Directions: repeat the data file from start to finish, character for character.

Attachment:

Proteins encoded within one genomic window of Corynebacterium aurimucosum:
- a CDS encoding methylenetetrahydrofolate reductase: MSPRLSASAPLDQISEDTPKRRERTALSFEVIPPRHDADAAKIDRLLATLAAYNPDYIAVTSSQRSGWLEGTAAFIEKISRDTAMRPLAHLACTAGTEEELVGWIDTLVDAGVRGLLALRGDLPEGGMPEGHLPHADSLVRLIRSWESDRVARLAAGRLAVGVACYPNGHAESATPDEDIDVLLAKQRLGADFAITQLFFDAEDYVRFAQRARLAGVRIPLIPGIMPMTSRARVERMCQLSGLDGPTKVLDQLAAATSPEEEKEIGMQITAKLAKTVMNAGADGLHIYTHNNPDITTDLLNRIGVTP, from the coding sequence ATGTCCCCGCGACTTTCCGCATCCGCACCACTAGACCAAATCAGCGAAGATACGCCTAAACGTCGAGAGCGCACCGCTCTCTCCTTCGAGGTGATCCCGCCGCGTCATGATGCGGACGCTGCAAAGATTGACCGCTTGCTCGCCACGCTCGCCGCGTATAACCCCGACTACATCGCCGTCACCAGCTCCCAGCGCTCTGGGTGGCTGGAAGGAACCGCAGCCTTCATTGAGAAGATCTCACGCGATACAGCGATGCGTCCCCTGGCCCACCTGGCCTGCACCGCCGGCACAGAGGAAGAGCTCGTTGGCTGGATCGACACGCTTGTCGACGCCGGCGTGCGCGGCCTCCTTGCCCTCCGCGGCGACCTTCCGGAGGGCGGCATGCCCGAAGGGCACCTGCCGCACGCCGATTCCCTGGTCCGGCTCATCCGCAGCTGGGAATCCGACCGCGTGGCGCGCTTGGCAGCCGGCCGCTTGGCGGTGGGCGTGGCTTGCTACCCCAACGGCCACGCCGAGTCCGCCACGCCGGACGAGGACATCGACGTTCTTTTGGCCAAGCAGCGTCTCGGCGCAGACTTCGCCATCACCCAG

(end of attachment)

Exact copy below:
Proteins encoded within one genomic window of Corynebacterium aurimucosum:
- a CDS encoding methylenetetrahydrofolate reductase: MSPRLSASAPLDQISEDTPKRRERTALSFEVIPPRHDADAAKIDRLLATLAAYNPDYIAVTSSQRSGWLEGTAAFIEKISRDTAMRPLAHLACTAGTEEELVGWIDTLVDAGVRGLLALRGDLPEGGMPEGHLPHADSLVRLIRSWESDRVARLAAGRLAVGVACYPNGHAESATPDEDIDVLLAKQRLGADFAITQLFFDAEDYVRFAQRARLAGVRIPLIPGIMPMTSRARVERMCQLSGLDGPTKVLDQLAAATSPEEEKEIGMQITAKLAKTVMNAGADGLHIYTHNNPDITTDLLNRIGVTP, from the coding sequence ATGTCCCCGCGACTTTCCGCATCCGCACCACTAGACCAAATCAGCGAAGATACGCCTAAACGTCGAGAGCGCACCGCTCTCTCCTTCGAGGTGATCCCGCCGCGTCATGATGCGGACGCTGCAAAGATTGACCGCTTGCTCGCCACGCTCGCCGCGTATAACCCCGACTACATCGCCGTCACCAGCTCCCAGCGCTCTGGGTGGCTGGAAGGAACCGCAGCCTTCATTGAGAAGATCTCACGCGATACAGCGATGCGTCCCCTGGCCCACCTGGCCTGCACCGCCGGCACAGAGGAAGAGCTCGTTGGCTGGATCGACACGCTTGTCGACGCCGGCGTGCGCGGCCTCCTTGCCCTCCGCGGCGACCTTCCGGAGGGCGGCATGCCCGAAGGGCACCTGCCGCACGCCGATTCCCTGGTCCGGCTCATCCGCAGCTGGGAATCCGACCGCGTGGCGCGCTTGGCAGCCGGCCGCTTGGCGGTGGGCGTGGCTTGCTACCCCAACGGCCACGCCGAGTCCGCCACGCCGGACGAGGACATCGACGTTCTTTTGGCCAAGCAGCGTCTCGGCGCAGACTTCGCCATCACCCAG